Continuing through December 11, 2010
Landscape painting often evokes quietness, stillness; bringing solitary contemplation onto a distant horizon. In the hands of Dimitri Kozyrev the scene breaks up and is shattered like glass, as we are rushed through a terrain familiar, if not desired--the collision of what we hope we know and what we may fear. Over the last decade Kozyrev has surveyed what he refers to as "the collapse of the synthetic and the organic," through a dizzying array of tactics that enjoin scenery from the natural and imaginative worlds into fractured tableaux of seeming chaos but eerie, if tremulous, balance.
Born in Leningrad in 1967 during the Soviet period, Kozyrev left what is now St. Petersburg, Russia in 1991; he currently lives in Tucson, Arizona where he teaches art at the University of Arizona. Though he was raised mere blocks away from the famed Hermitage Museum, he did not pursue formal art studies until his arrival in America, obtaining his MFA from the University of California, Santa Barbara before moving to Los Angeles, where he began his first explorations of landscape. His early work in LA was clearly influenced by color field painting, but these are not the quiet scenes drafted by a plain air painter standing in repose. Incorporating glimpses of fields and far-off buildings as seen at 70 mph--"what hits the eye while not really paying attention"--his first series are hybrids combining multiple one-point perspective scenes, usually two, sometimes three, based on photos snapped from a rushing highway car. To heighten the schism effect, Kozyrev paints the skies in soft oils, describing the land below in graphically rendered acrylics. Mixing views of California countryside with scenes taken from Pennsylvania, he creates a composite landscape that is as affected in appearance as it is true to the jumble of memories of a long, half-seen cross-country road trip.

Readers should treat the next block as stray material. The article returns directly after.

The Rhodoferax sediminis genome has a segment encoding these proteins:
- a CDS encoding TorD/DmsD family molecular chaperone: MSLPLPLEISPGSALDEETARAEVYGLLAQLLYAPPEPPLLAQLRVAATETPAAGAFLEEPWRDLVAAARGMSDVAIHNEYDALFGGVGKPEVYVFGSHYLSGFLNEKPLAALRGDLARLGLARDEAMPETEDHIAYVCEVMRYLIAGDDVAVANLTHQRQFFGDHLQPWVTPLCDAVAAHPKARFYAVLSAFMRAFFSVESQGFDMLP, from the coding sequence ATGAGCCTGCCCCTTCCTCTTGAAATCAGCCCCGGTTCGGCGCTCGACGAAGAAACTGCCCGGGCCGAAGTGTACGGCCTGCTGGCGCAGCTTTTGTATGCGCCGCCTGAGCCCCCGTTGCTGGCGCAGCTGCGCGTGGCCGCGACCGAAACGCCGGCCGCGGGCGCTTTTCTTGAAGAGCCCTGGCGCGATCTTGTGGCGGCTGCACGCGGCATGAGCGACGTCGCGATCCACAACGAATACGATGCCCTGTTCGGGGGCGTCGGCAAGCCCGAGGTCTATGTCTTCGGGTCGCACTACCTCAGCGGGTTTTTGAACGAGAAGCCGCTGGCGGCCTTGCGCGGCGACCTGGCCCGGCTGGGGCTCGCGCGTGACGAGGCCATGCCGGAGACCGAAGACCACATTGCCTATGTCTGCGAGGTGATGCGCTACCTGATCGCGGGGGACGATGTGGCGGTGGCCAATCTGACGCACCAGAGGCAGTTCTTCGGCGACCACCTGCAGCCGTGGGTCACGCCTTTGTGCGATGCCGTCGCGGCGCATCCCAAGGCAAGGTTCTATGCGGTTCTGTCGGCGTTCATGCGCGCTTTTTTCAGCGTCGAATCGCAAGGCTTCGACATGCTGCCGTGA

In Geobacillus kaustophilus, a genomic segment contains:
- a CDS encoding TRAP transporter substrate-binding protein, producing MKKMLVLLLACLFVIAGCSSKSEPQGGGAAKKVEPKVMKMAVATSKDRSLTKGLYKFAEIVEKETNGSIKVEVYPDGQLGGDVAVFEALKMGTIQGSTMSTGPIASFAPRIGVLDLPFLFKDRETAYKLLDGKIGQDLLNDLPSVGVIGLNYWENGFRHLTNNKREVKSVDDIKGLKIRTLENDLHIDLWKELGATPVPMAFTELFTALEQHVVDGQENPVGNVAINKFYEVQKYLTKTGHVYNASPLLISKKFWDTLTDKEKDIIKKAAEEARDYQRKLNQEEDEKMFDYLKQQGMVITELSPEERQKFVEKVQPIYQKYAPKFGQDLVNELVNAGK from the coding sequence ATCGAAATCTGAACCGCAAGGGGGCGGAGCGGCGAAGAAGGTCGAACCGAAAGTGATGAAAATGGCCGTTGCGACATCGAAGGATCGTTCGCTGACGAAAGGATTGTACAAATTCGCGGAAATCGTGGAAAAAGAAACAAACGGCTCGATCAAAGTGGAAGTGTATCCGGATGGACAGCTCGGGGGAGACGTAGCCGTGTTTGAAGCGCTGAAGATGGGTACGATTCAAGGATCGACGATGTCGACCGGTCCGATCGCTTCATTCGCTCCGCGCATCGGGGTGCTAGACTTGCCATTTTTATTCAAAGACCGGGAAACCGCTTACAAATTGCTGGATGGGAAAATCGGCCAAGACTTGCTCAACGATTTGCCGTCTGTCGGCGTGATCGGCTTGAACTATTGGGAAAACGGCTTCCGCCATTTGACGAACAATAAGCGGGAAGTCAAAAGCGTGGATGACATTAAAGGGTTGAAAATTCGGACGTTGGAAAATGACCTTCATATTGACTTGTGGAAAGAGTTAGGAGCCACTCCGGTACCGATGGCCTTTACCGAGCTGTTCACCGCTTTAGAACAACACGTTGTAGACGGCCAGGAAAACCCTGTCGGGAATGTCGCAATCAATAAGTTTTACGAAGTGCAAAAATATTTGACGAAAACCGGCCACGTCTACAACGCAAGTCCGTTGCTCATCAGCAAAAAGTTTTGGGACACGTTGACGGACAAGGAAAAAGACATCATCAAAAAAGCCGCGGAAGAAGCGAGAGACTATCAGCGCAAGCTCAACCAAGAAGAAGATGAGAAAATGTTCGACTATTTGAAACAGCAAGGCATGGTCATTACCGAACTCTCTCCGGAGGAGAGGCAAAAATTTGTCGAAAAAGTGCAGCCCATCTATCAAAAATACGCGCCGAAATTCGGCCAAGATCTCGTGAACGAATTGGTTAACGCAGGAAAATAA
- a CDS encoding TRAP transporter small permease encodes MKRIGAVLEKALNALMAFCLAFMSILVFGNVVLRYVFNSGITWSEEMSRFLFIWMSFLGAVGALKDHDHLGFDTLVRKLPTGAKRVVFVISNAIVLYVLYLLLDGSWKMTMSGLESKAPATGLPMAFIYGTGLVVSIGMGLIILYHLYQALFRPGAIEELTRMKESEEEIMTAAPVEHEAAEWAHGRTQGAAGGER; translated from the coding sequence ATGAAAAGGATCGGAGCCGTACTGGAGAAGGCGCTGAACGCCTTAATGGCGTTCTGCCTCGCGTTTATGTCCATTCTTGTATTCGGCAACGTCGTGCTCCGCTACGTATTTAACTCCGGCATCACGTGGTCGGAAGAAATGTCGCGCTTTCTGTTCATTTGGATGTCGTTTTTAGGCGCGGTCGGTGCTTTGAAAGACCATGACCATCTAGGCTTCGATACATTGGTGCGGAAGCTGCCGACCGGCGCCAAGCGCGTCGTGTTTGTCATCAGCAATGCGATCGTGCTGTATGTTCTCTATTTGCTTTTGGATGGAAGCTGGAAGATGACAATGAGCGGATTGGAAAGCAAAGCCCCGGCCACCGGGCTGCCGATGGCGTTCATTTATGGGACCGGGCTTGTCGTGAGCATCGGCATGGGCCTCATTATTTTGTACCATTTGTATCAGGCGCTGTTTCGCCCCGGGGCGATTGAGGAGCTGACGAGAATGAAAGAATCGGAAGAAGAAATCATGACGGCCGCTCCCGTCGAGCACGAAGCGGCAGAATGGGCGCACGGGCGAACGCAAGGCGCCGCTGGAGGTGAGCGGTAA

As peripatetic as his subject, Kozyrev is not content to dwell long in one series, and has completed five collections in ten years. In the Lost Edge paintings and more recent works, the gaze often takes flight to aerial views; tapestries of fields break into geometric plates, and the tension between a graphically rendered picture plane and naturalist portrayal increases. Sometimes the horizon is catapulted both above and below the center, or the foreground completely overwhelms the sky, erupting into shards that evoke explosions, or the over-pixilated detritus on a dying computer screen. The references to speed, and allusions to machine-like destruction bring to mind the early modernist schools of Constructivism and Suprematism. These are not casual references, but the intent of the painter, who has assembled all his series as an allegory of both art and political history. Kozyrev maintains, "just as the concept of the military avant-garde has been 'lost,' because of changes in methods of warfare, the avant-garde in the contemporary art world, has also lost its edge."
As a response to this "lost edge," he has introduced memories of war in the form of "ghost soldiers" whose shapes, vaguely limned within an apocalypse of shredding geometries or seen below strangely cheerful trees, have been taken from old photographs of a forgotten event, the Winter War between Finland and the Soviet Union in 1939 that presaged the general conflict of the Second World War. Unseen faces are alluded to by helmet shapes or warm organic masses. Of these soldiers Kozyrev says: "What I am doing with these people--I'm not trying to reclaim them, I'm not strong enough for that." But as they are seen unknowingly by the viewer, within the swarms of black squares that recall Malevich, another memory is paid tribute.
"Dimitri Kozyrev: Lost Landscapes," a survey of the last ten years of landscape paintings, will be on view at David Richard Contemporary in Santa Fe, NM. From November 15 -- December 11, 2010. www.davidrichardcontemporary.com